Being Jewish in prison – one woman’s story
British educator Connie Webber told a Limmud audience in Cape Town last weekend the sad story of her friend Yehudit (not her real name) who landed up in a British prison due to a series of unfortunate events.
Webber, who was awarded the Silver Cross of Merit from the Polish government for her work on Polish-Jewish relations in 1998, told how her friend was charged with child abduction for trying to keep her son safe.
Yehudit was born and grew up in Hungary, with little education or career prospects. She knew her grandmother and mother were Jewish, and she wore a Magen David around her neck, but never identified as Jewish until the day a rabbi and an Israeli walked into the bar where she was working in Budapest and changed her life.
The rabbi and businessman noticed her Magen David, and when she told them her family history, they said she was definitely Jewish, and should live in Israel. Though they saw it as saving a Jewish soul, their good intentions had a detrimental effect on Yehudit’s life. “The road to disaster is paved with good intentions,” said Webber.
Yehudit did go to Israel, and was quickly married off to a man she didn’t know well, bearing a daughter soon afterwards. The marriage soon dissolved, and Yehudit took the child with her to the United Kingdom, where she met Webber.
They became friends, but in general, Yehudit was on her own as a young, divorced woman with a child. The British Jewish community didn’t support her, and didn’t see her as a prospect for their sons. So, Yehudit connected with other European Jews, and soon met a non-Jewish man named Joe who swept her off her feet.
In another step towards disaster, Joe’s records were not checked by his employers. If they had done so, they would have discovered that he was a career criminal with many convictions for smuggling heroin. Yehudit also had no idea about his past.
Yehudit married him, and they had a son. The Webbers hosted the brit milah (circumcision ceremony), and the couple named their son Harry Jonathan, after Webber’s husband. But Joe soon turned abusive, and the couple divorced, with Yehudit taking her son with her to Hungary. Her daughter went to live with her father in Israel.
Over email, Webber learned that Joe was litigating against Yehudit for abducting their son, but as an ex-convict, he wouldn’t have a case. Yet, Yehudit was encouraged to return to the UK to “sort it out”. Webber later received an email with the subject line “SOS”. Her friend described how she had been arrested at Heathrow, her 11-year-old son Henry separated from her, and was out on bail but had nowhere to turn.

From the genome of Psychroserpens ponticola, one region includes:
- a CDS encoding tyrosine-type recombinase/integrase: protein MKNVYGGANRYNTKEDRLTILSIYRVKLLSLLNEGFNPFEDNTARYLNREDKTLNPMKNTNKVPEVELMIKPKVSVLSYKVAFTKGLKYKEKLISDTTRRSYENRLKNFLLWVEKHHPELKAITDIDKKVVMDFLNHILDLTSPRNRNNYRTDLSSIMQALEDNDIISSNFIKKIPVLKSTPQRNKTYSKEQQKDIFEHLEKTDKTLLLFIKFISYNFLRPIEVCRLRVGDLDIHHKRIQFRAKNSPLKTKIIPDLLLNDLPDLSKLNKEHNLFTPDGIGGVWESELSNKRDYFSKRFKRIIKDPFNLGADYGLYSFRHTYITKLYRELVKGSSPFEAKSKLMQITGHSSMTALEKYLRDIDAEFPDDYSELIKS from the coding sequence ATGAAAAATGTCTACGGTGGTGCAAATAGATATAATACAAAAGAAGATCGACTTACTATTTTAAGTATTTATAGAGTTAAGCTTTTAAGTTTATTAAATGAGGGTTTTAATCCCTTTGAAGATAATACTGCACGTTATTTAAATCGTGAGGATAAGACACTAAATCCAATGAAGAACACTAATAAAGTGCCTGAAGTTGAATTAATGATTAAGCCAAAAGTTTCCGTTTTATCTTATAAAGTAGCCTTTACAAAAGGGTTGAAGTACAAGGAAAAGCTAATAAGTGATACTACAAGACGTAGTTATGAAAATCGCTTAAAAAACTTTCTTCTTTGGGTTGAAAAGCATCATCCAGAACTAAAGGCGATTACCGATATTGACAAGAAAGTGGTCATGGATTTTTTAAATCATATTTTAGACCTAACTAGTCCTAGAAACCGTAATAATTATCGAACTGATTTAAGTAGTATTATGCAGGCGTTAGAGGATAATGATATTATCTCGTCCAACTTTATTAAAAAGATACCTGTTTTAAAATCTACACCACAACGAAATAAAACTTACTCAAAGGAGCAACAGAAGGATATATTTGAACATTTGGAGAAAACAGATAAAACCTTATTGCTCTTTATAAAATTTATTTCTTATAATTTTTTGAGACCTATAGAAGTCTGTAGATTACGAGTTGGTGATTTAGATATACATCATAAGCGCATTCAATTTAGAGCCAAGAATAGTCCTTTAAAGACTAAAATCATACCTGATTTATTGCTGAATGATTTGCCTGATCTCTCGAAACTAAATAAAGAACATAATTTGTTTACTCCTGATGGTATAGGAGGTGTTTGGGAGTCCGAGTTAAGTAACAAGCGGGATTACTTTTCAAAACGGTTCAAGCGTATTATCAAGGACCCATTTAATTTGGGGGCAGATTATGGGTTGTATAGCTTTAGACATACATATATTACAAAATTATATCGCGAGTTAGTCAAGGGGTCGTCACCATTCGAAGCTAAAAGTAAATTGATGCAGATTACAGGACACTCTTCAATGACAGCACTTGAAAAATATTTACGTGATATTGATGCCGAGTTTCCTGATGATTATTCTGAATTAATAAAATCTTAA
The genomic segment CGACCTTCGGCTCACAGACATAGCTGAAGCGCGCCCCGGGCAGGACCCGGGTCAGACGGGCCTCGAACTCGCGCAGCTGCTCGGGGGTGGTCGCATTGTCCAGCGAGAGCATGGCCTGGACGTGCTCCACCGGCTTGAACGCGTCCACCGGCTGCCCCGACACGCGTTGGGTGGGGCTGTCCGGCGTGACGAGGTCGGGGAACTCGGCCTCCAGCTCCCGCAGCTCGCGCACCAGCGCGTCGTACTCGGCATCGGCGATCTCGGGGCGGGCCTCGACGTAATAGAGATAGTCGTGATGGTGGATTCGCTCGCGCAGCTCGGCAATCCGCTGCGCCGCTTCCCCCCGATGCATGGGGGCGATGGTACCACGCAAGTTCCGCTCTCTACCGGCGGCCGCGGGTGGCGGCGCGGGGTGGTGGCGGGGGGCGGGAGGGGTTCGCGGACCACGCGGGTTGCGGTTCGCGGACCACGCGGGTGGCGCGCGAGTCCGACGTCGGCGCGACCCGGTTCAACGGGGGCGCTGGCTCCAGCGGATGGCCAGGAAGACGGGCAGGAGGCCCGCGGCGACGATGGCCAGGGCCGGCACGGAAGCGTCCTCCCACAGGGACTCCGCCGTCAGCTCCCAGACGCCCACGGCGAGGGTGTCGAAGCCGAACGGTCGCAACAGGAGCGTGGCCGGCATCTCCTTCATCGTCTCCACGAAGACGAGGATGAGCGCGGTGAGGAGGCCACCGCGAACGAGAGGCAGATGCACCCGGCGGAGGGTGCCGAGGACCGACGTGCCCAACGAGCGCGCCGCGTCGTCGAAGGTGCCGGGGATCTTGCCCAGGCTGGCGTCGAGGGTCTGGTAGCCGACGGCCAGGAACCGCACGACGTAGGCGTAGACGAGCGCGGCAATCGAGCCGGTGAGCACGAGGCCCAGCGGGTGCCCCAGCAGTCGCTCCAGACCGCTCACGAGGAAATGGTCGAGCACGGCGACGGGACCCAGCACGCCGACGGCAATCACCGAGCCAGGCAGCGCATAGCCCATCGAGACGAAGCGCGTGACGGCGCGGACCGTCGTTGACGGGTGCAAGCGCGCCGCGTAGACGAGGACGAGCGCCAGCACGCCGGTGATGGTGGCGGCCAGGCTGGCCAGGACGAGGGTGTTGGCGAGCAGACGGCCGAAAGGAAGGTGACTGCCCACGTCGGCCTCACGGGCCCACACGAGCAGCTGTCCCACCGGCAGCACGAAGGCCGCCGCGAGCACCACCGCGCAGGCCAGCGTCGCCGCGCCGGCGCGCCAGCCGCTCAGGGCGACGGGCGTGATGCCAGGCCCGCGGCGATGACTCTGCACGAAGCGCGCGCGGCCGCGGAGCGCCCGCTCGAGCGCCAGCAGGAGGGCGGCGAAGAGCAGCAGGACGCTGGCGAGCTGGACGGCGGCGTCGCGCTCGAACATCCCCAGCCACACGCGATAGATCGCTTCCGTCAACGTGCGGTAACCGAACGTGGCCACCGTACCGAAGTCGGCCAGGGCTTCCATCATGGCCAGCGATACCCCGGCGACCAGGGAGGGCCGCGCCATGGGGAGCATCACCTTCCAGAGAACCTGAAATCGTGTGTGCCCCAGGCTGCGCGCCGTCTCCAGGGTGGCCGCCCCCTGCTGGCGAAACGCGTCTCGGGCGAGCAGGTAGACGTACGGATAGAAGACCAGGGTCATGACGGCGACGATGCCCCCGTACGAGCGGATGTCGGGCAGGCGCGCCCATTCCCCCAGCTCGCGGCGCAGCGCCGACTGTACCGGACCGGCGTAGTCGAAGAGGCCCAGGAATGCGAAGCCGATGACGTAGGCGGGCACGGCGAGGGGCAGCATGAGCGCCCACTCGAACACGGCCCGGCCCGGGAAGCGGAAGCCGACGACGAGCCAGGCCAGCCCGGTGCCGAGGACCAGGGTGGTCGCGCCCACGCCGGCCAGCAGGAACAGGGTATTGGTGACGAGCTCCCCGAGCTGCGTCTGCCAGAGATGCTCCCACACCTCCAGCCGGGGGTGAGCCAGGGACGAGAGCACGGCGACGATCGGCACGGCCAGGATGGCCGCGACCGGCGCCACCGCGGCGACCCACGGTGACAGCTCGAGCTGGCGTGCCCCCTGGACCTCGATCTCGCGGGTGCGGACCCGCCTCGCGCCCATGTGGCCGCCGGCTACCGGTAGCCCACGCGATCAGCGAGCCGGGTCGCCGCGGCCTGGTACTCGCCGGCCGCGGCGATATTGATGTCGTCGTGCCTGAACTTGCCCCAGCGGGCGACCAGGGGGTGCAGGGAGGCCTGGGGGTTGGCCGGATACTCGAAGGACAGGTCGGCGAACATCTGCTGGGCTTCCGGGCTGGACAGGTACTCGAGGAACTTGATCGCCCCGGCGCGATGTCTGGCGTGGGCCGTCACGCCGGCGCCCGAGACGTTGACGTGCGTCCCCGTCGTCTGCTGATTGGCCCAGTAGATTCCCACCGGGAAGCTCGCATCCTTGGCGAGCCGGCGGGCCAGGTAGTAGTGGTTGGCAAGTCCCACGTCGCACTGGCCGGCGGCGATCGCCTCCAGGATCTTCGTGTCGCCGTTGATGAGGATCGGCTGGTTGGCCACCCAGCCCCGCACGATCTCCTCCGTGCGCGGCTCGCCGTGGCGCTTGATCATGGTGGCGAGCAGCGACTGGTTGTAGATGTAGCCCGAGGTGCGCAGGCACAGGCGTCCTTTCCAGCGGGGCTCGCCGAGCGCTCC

Webber sprang into action, arranging accommodation, financial support, and assistance as Yehudit waited for six months for her trial. All this time, Yehudit had an unwavering belief that G-d would protect her, and “a deeply Jewish outlook on the world”, remembers Webber.
Her legal team advised her that she wouldn’t be found guilty, and to appear in court the day after Yom Kippur. Expecting the best, Yehudit went to court where she was found guilty, and was immediately sent to prison. She had no way of communicating with her child and Webber, who eventually found out what had happened.
The conditions in prison were terrible, Webber said, but, surprisingly, being Jewish helped. Webber thought Yehudit might want to hide her Jewishness in fear of anti-Semitism, but in the end, she wore her identity proudly. Being Jewish allowed her to receive reading material, kosher snacks, and fresher, kosher meals, which she shared and bartered. “For example, she traded a cucumber for better sheets, which she carefully cared for the whole time in prison.” The reading material and interaction with the prison chaplain “saved her sanity” because she had such limited interaction with the outside world.
But most importantly, Yehudit’s Judaism gave her hope, inspiration, and leadership. She taught the other women about Judaism, and read to them from her texts. She emphasised that we are “all made in G-d’s image”, and during Pesach, she shared her kosher grape juice and the message of freedom.
A rabbi who visited Yehudit told Webber that he went to inspire her, but came back inspired.
Yehudit served only nine months in prison before being deported back to Hungary, where she now lives with her son. The Webbers sent him to a Jewish summer camp for his barmitzvah, and he came back in love with his Jewish heritage. So, in spite of the fact that the path to Judaism was a difficult journey for Yehudit, it was her “saving grace” during her time behind bars, and is now being passed onto her son.
Webber said that if the British Jewish community had offered more support to her friend along the way, she might never have landed up in prison in the first place.
She encouraged community leaders to reach out to those less fortunate who might “fall through the cracks”, and if a Jewish person is in prison, to help in any way they can.